Review by wholydarknight

"Final Fantasy: Crystal Crapicle?"

Depending on what perspective you take, this game can either be a good game (from the perspective of a non-Final Fantasy fan), or a piece of crap and a complete disgrace to the title (in the case of a Final Fantasy fan). Although I am a Final Fantasy fan, I will try to look at the game from an outsider's perspective, in order to give a fair verdict.

Story: 4/10

The world is covered in a mist called Miasma, which is deadly to humans. In each village are large Crystals that protect each village from the Miasma. But in order to power the Crystals, a substance called Myrrh is required. Myrrh can be found on (duh) Myhhr trees, but in order to receive it, you must risk travelling into the Miasma and facing monsters. Therefore, each year, a caravan is sent out to gather Myrrh, protected by a chalice that carries Myrrh and casts a small protective sphere so you don't get killed by Miasma. Mog the moogle carries your chalice in Single Player, lucky for you, as you are slow and can't attack while carrying the chalice.

I was not even aware of a storyline until my third year of carravanning. The story is hardly present, and for the most part you are simply killing monsters rather than following a storyline. Basically, the game is pretty much a mindless hack-and-slash game with no substance.

Graphics: 10/10

The graphics of this game are incredibly good, although extremely "kiddy". The water is the most notable feature. It ripples perfectly, and delivers a crystal clear reflection. The characters are detailed and the moogles have individual hairs drawn, giving them a truly fuzzy kind of look. In the various moogle houses hidden in each dungeon, you can even paint your moogle, and even cut its hair. The graphics are 3-D and, unlike many games, are not blurry or dizzying, but are very sharp and crisp.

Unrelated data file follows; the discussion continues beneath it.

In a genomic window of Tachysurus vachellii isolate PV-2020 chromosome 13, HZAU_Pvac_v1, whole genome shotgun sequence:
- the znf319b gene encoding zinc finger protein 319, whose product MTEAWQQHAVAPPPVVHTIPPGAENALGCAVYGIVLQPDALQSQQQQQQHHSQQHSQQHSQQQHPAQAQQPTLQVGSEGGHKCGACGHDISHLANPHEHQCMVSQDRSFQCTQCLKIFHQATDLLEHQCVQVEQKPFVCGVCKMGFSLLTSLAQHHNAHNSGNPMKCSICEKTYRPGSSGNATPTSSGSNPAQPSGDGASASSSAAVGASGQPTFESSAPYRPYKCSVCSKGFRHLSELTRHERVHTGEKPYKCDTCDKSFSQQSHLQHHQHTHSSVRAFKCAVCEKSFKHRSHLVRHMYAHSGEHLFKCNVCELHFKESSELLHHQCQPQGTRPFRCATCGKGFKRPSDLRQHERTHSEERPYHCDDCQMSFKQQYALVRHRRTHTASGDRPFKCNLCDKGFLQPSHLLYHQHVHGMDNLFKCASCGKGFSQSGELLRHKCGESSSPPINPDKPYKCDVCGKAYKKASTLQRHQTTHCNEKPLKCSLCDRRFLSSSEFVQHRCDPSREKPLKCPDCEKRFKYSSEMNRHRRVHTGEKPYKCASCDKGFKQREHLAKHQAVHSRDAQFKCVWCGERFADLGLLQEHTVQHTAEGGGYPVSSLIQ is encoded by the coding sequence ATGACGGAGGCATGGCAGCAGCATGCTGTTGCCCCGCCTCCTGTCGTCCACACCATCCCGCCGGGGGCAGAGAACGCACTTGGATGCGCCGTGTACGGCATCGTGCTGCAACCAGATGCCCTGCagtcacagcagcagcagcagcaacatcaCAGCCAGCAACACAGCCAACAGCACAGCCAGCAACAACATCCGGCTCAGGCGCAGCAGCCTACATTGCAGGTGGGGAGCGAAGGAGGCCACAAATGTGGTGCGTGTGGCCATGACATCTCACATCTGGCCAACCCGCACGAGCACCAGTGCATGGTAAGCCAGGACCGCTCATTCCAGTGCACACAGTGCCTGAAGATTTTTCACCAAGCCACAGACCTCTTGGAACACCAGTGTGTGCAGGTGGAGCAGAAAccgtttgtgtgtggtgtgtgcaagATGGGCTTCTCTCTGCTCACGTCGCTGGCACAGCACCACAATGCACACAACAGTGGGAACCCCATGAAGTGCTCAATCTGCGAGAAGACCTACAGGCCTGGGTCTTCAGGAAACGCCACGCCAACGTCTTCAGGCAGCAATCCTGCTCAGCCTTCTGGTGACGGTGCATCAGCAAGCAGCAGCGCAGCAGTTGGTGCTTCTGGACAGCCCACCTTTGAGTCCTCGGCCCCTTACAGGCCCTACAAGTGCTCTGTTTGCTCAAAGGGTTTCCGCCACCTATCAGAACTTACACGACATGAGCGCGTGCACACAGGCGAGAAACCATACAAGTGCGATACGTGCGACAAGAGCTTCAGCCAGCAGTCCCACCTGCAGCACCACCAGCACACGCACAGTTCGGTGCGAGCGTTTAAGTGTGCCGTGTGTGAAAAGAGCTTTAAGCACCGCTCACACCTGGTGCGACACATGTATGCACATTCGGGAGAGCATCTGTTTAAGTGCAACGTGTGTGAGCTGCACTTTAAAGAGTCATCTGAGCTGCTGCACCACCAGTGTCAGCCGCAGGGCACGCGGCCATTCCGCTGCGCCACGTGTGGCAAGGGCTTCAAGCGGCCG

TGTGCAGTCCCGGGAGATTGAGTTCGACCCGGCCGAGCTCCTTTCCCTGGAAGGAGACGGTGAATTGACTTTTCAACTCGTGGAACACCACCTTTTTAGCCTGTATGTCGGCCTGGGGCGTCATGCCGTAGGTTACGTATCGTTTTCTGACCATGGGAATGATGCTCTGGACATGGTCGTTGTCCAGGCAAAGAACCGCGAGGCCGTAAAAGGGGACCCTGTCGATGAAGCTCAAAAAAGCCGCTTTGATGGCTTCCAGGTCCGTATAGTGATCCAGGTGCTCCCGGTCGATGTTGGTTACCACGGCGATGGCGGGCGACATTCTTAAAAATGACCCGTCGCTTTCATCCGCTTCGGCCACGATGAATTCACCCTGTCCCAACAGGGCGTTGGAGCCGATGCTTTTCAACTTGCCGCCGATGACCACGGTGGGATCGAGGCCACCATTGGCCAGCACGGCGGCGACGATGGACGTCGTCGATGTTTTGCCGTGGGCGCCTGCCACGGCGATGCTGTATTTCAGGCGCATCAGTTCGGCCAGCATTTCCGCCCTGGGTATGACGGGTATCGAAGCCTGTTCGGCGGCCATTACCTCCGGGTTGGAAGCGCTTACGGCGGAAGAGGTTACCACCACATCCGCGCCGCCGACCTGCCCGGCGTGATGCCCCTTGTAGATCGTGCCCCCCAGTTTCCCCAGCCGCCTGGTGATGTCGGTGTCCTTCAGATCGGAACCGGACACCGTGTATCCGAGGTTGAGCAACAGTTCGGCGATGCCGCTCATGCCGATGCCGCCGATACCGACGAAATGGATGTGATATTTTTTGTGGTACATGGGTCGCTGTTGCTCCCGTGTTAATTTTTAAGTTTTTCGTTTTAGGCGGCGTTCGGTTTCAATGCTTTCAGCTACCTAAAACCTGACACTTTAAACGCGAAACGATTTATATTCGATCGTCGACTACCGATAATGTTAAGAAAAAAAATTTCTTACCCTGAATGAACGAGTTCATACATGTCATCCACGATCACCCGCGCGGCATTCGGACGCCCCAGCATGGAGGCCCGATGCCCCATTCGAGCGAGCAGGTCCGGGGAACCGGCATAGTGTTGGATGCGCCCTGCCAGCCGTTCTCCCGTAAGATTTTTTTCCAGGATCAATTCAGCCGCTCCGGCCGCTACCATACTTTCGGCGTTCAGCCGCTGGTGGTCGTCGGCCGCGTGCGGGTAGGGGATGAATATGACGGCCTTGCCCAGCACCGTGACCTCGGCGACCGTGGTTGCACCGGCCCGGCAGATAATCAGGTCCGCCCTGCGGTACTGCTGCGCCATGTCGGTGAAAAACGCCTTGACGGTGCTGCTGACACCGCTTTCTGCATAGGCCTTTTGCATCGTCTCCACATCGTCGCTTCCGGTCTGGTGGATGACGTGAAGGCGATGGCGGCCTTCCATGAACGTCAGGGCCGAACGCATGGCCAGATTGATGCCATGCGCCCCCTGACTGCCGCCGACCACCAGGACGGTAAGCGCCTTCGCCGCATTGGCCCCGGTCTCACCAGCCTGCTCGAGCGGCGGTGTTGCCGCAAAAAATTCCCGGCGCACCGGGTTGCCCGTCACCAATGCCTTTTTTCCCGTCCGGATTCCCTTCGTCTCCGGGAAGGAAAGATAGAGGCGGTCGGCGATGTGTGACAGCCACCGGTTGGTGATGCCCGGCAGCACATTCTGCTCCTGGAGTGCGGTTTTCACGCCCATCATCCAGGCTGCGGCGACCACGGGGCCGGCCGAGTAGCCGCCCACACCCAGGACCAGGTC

Sound: 7/10

The soundtracks on this game were extremely annoying to me, since my kind of music is head-banging heavy rock, and this game features orchestrated pieces, but the sound on this game is crisp and clean, and very well written. They fit right in with the child-like characters. Each dungeon features its own sound, which greatly compliments its perspective area.

Gameplay and Difficulty: 8/10

Rather than a turn-based gameplay, FF:CC uses a battling system to Phantasy Star Online or Kingdom Hearts, with very crisp movement and responsive commands. Also, rather than having a certain number of hit point, your health is represented by hearts, similar to The Legend of Zelda, but with no quarter hearts. Also, instead of a certain number of MP, magic attacks, as well as focused physical attacks, take a certain charge time. The gameplay is easy to adjust to and is fun to play with.

The first three years are pleasantly easy to moderately difficult, but by year four the game picks up speed and start to punch you in the face. The drastic change between year three and year four caught me greatly by surprise, and I suffered a few deaths before I wizened up, left the dungeon, and stocked up on pheonix and some better equipment (which practically drained my once-plump wallet).

Replay Value: 1/10 to 8/10

Single Player: Piece of Crake

Even the thought of replaying this game makes me shudder. The only reason I went through all five years of it was to give a clear review. The dungeons, after three years of caravanning, become dreadfully monotonous and repetitive, and with no storyline to drive you on, what's the point?

Multiplayer: The center around which all the controversy revolves.

Multiplayer requres each player to have a GameBoy Advance, so if you don't have, go ahead and sell the game now. Although I personally haven't spent much time playing multiplayer, as I lack the GBA and must drive to my friend's house who is hardly ever home to play, I can already tell that multiplayer is the core of this game. Unlike previous Final Fantasy titles, this game centers around multiplayer play, rather than story-driven, one-player play. Multiplayer mode incorporates camaraderie, the ability to work together in the limited space provided by your chalice, and the fun of having your friends to make the experience more than simple hack-and-slash.


Reviewer's Score: 7/10 | Originally Posted: 01/03/08

Game Release: Final Fantasy Crystal Chronicles (US, 02/09/04)


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